Nick Groom joined the University of Macau in 2020 as Professor of Literature in English. He was previously Professor in English at the University of Exeter, has held visiting professorships at University of Chicago and Stanford University, and has also taught at the University of Bristol and the University of Oxford.
Nick studied at the University of Oxford; he was awarded a First Class BA Hons degree in English Language and Literature in 1988, an MA in 1992, and a DPhil in 1994.
Nick is an internationally acknowledged expert in four related fields:
cultural formation and authenticity, including attribution studies and literary forgery (especially the poet Thomas Chatterton);
national and regional identities (primarily UK, Irish, and Anglophone);
cultural environmentalism and intangible cultural heritage (ICH), including folklore and ‘green well-being’; and
historicist readings of the Gothic from earliest times to the present day – for which he is probably best known, especially in the media.
In addition, he has written on subjects such as culture and place, William Shakespeare, and J.R.R. Tolkien.
Nick has written or edited over 20 books, and is the author of more than 60 academic papers; his work has been translated into several languages, including Chinese, German, Indonesian, Italian, Spanish, and Vietnamese. His recent publications include:
Selected Publications: Books
The Vampire: A New History (New Haven and London: Yale University Press, 2018), xix + 288pp.
, Mary Shelley, Frankenstein, or The Modern Prometheus (1818 Text) (Oxford: Oxford University Press, 2018), lxxv + 226pp.
, with Nicholas Allen and Jos Smith, Coastal Works: Cultures of the Atlantic Edge (Oxford: Oxford University Press, 2017), xiv + 320pp; co-wrote Introduction, 1-18, and chapter ‘Draining the Irish Sea: The Colonial Politics of Water’, 20-39.
, Ann Radcliffe, The Italian, or The Confessional of the Black Penitents (Oxford: Oxford University Press, 2017), lv + 424pp.
, Matthew Lewis, The Monk (Oxford: Oxford University Press, 2016), liii + 357pp.
, Horace Walpole, The Castle of Otranto (Oxford: Oxford University Press, 2014), li + 132pp.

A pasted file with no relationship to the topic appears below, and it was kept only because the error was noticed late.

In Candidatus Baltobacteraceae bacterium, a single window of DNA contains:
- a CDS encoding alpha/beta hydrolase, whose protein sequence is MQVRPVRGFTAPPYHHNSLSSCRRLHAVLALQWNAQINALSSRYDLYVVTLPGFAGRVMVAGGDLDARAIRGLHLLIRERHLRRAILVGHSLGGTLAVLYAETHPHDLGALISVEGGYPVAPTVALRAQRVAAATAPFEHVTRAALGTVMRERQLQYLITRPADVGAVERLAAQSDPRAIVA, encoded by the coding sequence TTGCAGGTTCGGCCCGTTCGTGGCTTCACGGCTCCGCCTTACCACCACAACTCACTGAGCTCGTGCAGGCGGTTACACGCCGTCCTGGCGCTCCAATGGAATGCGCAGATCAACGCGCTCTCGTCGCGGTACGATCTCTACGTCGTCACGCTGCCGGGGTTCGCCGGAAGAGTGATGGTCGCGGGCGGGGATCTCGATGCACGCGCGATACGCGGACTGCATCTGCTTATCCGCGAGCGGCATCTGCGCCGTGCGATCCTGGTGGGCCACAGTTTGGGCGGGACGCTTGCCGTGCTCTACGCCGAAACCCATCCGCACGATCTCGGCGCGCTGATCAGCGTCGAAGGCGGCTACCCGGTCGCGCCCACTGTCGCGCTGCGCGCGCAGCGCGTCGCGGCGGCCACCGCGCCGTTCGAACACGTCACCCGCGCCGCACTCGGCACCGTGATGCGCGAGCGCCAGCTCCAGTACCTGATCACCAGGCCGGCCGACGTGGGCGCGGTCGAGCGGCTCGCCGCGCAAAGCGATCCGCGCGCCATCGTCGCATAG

The Seasons: An Elegy for the Passing of the Year (London: Atlantic, 2013), 400pp.
The Gothic: A Very Short Introduction (Oxford: Oxford University Press, 2012). xviii + 164pp.
Selected Publications: Papers
‘Hallowe’en and Valentine: The Culture of Saints’ Days in the English-Speaking World. The Thirty-Seventh Katharine Briggs Memorial Lecture, November 2017.’ Folklore 129 (2018), 331-352.
‘Catachthonic Romanticism: Buried History, Deep Ruins.’ Romanticism, 24.2 (2018), 118-33.
‘Romanticism before 1789.’ The Oxford Handbook of British Romanticism, ed. David Duff (Oxford: Oxford University Press, 2018), 13-29.
‘Dracula’s Prehistory: The Advent of the Vampire.’ The Cambridge Companion to Dracula, ed. Roger Luckhurst (Cambridge: Cambridge University Press, 2018), 11-25.
‘Rings and Flies: Tolkien and Golding, Lords of ’54.’ Critical Insights: Lord of the Flies, ed. Sarah Fredericks (Ipswich, Mass.: Grey House Publishing/Salem Press, forthcoming 2017), 175-87.
‘“Let’s discuss over country supper soon”: Rural Realities and Rustic Representations’, in Creating the Countryside: The Rural Idyll Past and Present, ed. Verity Elson and Rosemary Shirley (London: Paul Holberton Publishing, 2017), 49-60.
‘Plastic Daffodils: The Pastoral, the Picturesque, and Cultural Environmentalism.’ Climate Change and the Humanities: Historical, Philosophical and Interdisciplinary Approaches to the Contemporary Environmental Crisis, ed. James Cullis, Vinita Damodara, and Alex Elliott (Houndmills: PalgraveMacmillan, 2018), 117-139.
‘“The Celtic Century” and the Genesis of Scottish Gothic.’ Edinburgh Companion to theScottish Gothic, ed. Carol Davison and Monica Germana (Edinburgh University Press, 2017), 14-27.
‘Otranto: Racconto per il Compleanno.’ Chi ha Paura di Horace Walpole? Da un Castello di Otranto all’altro, ed. and trans. Luigi Ballerini (Otranto: Stampato Presso, 2016), 11-28.
‘The Poet as “Fraud”.’ The Oxford Handbook of British Poetry, 1660-1800, ed. Jack Lynch (Oxford: Oxford University Press, 2016), 227-46.